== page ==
Macron Admits France in ‘Moral Crisis’ as Protesters Demand Resignation Over Fuel Tax

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President Emmanuel Macron admitted Saturday that France is experiencing a “moral crisis” as “Yellow Jacket” protesters — a collective of working-class people across the political spectrum — have taken to the streets of Paris and other cities across the country to protest rising fuel taxes, with some demanding he resign.

The protesters’ discontent stems from diesel fuel tax hikes, which have increased seven euro cents per liter — nearly 30 cents per gallon — and will continue climbing in coming years, Transport Minister Elisabeth Borne said. The tax on gas will also increase four euro cents. Presently, gasoline costs around 1.64 euros a liter in Paris — $7.06 a gallon — which is slightly higher than the price of diesel. In a speech to French mayors regarding the protests, Macron refused to mention the “Yellow Jackets” by name and lamented the “demagogic fashion” in which the protesters were opposing the fuel tax hikes, citing it as evidence that France is in a “moral crisis.”

“It’s a little bit unfair,” Macron, per the New York Timescomplained of the protests during a question-and-answer session with the country’s mayors during their annual convention. “They see my face when they fill up at the gas pump.”

“There is a moral crisis in society,” the French president later admitted. “The risk is in the ambient demagogy. I’m hearing the anger. But I don’t want to hear it in a demagogic fashion.”

“The challenge that is ours is to invent a new grammar,” Macron said at one point in his remarks.

According to the Times, none of Macron’s deputies have met with representatives of the “Yellow Jackets” and have offered what is described as meager financial “gestures” in the form of checks and rebates.  However, the protesters say the offers would do very little to nothing at all to help make ends meet.

The Times reports Macron’s response to the protests left them feeling “disappointment and bewilderment” at the giant annual French mayors’ convention in Paris this past week.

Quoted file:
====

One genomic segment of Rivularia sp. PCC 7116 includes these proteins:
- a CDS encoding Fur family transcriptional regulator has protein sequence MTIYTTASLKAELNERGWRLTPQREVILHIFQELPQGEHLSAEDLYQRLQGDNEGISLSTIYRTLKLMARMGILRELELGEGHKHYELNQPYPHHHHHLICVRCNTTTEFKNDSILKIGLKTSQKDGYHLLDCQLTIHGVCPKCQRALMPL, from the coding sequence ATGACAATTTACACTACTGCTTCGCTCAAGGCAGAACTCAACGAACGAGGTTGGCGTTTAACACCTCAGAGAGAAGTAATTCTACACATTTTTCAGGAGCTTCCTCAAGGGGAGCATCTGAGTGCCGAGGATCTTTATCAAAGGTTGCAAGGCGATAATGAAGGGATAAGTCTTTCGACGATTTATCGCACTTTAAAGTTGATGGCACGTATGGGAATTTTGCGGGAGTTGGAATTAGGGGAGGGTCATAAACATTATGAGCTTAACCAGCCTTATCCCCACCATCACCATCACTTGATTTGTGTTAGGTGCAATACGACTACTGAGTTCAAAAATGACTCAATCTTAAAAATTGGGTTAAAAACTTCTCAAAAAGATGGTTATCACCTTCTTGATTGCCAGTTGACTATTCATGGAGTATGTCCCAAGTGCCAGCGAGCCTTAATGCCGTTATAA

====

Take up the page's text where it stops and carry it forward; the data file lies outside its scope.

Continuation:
“The response has been out of step, disconnected,” Sony Clinquart, the mayor of Dunkirk, said.

 Isabelle Henniquau, the mayor of a Swiss border town, said Macron “should explain what he is going to do” about the protests.

“There is a lack of intermediary between him and the population,” she added.

Meanwhile, thousands of police were deployed nationwide to contain the eighth day of demonstrations in which two people have been killed since they started the November 17 protests. Tense clashes on the Champs-Elysees saw police face off with protesters who burned plywood, wielded placards reading “Death to Taxes,” and upturned a large vehicle. There were no immediate reports of injuries, but 18 were detained for various acts including “throwing projectiles,” Paris police told the press.

“Some of the protesters were singing the national anthem, while others brandished placards demanding the resignation of Macron and calling him a ‘thief,'” reports Sky News.

Interior Minister Christophe Castaner said that 8,000 protesters flooded the Champs-Elysees at the demonstration’s peak, and there were nearly 106,000 protesters and 130 arrests in total nationwide. Castaner denounced protesters from the far-right whom he called “rebellious,” as he accused National Assembly leader Marine Le Pen of encouraging them.

Macron has so far held strong and insisted the fuel tax rises are a necessary pain to reduce France’s dependence on fossil fuels and fund renewable energy investments — a cornerstone of his reforms for the nation. He will defend fresh plans to make the “energy transition” easier next week.

The Associated Press contributed to his report. 


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